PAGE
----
class BooksController < ApplicationController

  def index
    books = Books.all
    render :index
  end

end

The above code is a controller called BooksController that puts all the book objects returned from the #all method into a local variable books. The render method looks for a file called index in the /views/books/ directory (because we’re in the books controller and rails knows these things) then sends whatever that returns back to the browser.

class BooksController < ApplicationController

  def index
    @books = Books.all
    render
  end

end

redirect_to vs. render - When render is called inside a method, the controller packages up an HTML response using the data it has and sends it back to the user (through the router). Its going to be the application HTML with the template of whatever action we’re currently in (:show for the show action, :index for the index action etc.)

When redirect_to is called, it serves up response consisting of a 300 level status code to client. This response tells the client to make a new request to the provided url (this can be provided by a helper method which generates a url for an application resource. users_url or books_url, for example. Check the routes). redirect_to 'http://metafilter.com/' will cause the client to make another request to the given url (in this case, metafilter.com).

You can only have a single redirect_to or render method in a controller action. They are not equivalent to return as in they are not going to end execution of a method. Having both render and redirect_to in a method will give you a double render error.

Unexpected _ - When you get an ‘unexpected h’ or ‘c’ or something in the browser while trying to render json.

Template - Templates are use HTML and Ruby to generate formatted HTML pages with the data from a resource model and the DB. A completed template is a view that is ready to be rendered.

Partials - Essentially, a boilerplate template that will be rendered inside another template. Partials are not complete views and should not be rendered on their own. Partials have to be called or invoked from inside another template. Partials are *.html.erb files usually stored in the views folder but they always begin with an underscore (thats how rails knows they’re partials). _userform.html.erb, for example.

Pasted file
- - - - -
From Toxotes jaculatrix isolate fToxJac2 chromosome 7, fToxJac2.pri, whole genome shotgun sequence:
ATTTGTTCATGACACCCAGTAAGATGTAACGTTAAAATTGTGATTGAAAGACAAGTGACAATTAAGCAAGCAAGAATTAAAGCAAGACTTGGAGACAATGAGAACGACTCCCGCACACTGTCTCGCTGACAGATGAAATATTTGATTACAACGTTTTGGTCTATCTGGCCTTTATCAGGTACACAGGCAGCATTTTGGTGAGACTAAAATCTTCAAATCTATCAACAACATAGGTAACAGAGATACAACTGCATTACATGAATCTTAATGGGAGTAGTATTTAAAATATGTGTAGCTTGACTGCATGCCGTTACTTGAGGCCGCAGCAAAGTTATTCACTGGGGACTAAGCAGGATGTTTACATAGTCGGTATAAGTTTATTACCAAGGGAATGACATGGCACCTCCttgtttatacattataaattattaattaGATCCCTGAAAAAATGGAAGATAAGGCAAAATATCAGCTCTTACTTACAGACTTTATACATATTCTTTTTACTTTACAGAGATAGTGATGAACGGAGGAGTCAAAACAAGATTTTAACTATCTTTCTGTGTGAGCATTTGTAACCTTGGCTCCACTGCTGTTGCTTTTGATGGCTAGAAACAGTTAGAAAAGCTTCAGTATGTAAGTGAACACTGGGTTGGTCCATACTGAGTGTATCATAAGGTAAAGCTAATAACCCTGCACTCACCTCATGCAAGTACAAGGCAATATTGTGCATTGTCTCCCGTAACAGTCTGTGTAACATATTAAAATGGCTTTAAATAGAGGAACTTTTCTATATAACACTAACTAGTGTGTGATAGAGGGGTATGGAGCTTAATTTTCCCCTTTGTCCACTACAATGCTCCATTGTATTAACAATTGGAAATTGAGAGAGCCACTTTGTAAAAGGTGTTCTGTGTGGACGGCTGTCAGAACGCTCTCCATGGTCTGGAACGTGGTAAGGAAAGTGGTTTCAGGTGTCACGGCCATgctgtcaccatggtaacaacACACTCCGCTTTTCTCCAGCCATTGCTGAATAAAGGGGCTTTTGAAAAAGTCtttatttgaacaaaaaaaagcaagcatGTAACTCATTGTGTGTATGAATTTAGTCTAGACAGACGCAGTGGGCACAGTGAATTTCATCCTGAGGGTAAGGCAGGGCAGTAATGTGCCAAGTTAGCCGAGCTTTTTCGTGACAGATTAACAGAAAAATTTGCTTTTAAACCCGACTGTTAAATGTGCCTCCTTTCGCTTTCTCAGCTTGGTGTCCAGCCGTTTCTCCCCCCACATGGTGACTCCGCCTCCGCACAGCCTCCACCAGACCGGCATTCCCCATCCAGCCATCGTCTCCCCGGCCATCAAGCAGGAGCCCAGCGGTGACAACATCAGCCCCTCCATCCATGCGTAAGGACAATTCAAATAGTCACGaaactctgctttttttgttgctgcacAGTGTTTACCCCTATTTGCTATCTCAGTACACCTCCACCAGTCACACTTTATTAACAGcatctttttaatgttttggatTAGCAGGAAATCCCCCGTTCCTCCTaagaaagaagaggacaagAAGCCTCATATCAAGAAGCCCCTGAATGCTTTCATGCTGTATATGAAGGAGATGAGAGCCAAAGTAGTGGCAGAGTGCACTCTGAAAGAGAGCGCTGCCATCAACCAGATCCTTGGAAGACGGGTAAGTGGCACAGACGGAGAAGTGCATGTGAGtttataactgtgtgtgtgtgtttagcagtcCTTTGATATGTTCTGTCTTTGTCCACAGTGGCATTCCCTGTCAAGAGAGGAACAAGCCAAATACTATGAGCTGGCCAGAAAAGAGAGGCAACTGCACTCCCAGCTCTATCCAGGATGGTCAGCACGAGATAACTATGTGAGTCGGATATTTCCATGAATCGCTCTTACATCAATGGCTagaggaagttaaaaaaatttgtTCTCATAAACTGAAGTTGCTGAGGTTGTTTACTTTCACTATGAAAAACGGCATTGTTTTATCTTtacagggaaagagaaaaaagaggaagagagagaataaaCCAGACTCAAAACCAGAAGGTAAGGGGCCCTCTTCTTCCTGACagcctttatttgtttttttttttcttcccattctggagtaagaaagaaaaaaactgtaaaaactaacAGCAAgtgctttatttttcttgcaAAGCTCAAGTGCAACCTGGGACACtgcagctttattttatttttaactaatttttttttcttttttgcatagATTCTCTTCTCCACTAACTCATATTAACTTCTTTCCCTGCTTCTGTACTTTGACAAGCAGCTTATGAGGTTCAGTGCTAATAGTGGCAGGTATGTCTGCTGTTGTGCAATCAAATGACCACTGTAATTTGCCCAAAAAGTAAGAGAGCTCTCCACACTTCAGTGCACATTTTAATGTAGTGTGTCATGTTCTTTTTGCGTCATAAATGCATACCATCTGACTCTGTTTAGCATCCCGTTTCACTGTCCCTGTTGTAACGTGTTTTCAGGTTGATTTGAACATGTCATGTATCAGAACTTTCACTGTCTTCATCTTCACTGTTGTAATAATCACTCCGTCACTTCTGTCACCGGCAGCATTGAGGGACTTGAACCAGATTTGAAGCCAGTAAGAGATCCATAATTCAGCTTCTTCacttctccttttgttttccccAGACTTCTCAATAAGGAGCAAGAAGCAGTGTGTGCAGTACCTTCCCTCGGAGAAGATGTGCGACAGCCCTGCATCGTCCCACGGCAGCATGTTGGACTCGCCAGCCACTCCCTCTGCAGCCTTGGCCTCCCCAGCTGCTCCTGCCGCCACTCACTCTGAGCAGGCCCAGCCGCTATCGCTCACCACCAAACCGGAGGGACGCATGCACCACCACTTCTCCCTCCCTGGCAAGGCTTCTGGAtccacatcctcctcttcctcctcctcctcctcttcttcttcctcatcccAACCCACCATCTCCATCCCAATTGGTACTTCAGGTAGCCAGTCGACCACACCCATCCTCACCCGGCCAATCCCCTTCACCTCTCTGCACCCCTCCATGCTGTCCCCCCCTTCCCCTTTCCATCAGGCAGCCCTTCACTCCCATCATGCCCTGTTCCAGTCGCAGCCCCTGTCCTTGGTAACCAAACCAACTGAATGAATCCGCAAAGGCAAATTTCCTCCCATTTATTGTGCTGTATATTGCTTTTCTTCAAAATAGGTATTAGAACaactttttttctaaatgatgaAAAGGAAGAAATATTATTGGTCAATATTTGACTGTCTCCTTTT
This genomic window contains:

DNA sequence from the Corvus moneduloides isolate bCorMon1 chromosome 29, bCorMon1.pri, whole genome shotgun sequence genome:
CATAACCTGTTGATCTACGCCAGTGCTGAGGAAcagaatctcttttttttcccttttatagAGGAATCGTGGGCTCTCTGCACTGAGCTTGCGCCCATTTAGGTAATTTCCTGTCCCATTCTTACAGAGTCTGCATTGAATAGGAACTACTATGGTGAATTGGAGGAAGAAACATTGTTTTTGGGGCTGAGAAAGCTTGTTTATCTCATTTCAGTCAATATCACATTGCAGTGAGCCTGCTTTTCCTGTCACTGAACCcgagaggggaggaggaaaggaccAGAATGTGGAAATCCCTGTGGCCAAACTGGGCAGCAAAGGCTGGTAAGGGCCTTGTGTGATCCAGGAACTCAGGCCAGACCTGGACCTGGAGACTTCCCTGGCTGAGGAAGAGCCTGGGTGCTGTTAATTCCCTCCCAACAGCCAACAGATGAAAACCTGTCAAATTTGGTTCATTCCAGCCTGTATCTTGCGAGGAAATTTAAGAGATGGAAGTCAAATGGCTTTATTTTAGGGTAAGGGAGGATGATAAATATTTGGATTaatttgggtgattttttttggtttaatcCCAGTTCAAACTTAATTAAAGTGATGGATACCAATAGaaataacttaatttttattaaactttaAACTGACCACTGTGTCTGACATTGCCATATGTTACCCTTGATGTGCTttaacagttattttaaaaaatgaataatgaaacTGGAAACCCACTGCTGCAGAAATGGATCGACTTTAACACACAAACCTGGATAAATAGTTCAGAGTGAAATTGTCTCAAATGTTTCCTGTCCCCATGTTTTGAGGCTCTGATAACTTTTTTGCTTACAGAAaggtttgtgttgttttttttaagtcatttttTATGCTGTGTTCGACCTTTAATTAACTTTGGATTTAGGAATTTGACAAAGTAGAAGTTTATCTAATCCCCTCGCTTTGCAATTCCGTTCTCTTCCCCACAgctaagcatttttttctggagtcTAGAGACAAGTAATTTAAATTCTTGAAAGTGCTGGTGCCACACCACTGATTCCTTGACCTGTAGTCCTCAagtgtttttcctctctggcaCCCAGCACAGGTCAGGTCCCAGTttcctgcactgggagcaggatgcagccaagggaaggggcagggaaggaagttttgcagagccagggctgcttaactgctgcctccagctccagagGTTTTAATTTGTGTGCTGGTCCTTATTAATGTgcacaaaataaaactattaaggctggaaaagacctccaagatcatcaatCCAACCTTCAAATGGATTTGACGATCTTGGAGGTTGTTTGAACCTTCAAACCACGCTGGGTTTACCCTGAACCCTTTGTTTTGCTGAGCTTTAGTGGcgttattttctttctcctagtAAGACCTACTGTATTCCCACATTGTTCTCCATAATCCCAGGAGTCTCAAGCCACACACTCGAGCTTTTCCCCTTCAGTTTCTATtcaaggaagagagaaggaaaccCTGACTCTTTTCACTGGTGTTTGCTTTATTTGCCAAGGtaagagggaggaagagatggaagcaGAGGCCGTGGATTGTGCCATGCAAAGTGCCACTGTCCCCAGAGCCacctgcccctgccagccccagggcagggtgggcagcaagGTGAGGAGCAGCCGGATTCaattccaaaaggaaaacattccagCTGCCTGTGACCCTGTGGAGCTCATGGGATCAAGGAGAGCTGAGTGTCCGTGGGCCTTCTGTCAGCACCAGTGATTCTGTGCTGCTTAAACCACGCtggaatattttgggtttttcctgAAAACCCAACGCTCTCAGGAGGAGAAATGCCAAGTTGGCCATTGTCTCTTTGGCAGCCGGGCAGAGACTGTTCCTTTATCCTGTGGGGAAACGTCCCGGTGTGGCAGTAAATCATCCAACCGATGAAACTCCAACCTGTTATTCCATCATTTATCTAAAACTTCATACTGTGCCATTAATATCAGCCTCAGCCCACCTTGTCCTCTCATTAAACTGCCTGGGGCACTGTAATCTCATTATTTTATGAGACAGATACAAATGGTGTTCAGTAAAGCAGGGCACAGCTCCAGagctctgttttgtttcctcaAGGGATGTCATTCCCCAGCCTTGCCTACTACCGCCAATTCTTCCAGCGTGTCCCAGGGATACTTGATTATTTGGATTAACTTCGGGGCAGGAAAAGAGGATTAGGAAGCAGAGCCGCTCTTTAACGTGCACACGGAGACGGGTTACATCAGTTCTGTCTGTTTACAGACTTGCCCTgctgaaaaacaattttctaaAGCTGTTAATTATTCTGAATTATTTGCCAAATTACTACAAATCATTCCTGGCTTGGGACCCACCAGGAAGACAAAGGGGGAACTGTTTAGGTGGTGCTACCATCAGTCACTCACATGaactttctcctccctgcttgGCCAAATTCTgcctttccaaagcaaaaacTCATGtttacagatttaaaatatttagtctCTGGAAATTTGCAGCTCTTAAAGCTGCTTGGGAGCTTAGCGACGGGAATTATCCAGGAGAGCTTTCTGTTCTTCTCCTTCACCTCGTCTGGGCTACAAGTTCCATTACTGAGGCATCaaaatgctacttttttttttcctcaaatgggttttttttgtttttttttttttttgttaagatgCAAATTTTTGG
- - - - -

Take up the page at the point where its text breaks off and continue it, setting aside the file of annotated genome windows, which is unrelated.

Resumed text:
partials receive local variables, not instance variables.

<ul>
  <% @books.each do |book| %>
    <%= render 'book', book: book %>
  <% end %>
</ul>

The above code is going to render a partial (the file is named _book.html.erb) which will provide some data formated in html for each book in the Book collection. The template that is calling up the partial is provided an instance variable from the controller method:

def index
  @books = Book.all
  render :index
end

the template then renders the partial and gives it a local variable book. Because the partial, key, and local variable being passed to it all have the same name, Rails can deduce all required info from one name:

<ul>
  <%= render @books %>
</ul>

Params - params are a hash-like object inside Rails controllers (also a instance method?). It is given to the controller by the router.

The params come from the user’s browser when they request the page. For an HTTP GET request, which is the most common, the params are encoded in the url. For example, if a user’s browser requested http://www.example.com/?foo=1&boo=octopus then params[:foo] would be “1” and params[:boo] would be “octopus”. In HTTP/HTML, the params are really just a series of key-value pairs where the key and the value are strings, but Ruby on Rails has a special syntax for making the params a hash-like object with hashes inside. For example, if the user’s browser requested http://www.example.com/?vote[itemid]=1&vote[userid]=2 then params[:vote] would be a hash, params[:vote][:item_id] would be “1” and params[:vote][:user_id] would be “2”. - StackOverflow

When the router receives an HTTP request, it generates the params object from the query string contained in the URL?

That’s just one of the sources for params. The other two are the request body and the route params.

ActiveRecord::Base - Base is a class in the ActiveRecord module. The ‘Base’ refers to database(?). Used for binding ActiveRecord objects to database tables. The objects infer their attributes from the table definition.

ERB - Stands for Embedded Ruby. ERB files contain Ruby code wrapped in HTML.

<% ruby code that will not be printed %>
<%= ruby code that we want to render %>

When editing an erb file in atom, use the shortcuts - + <tab> for the first and = + <tab> for the second.

Actions - Actions are Ruby methods defined inside of a controller.

HTTP Route - The combination of the path in the URL and the HTTP method that determines (in the case of Rails) which controller receives the request and generates a response.

MVC - Model View Controller. The design methodology Utilized by Rails.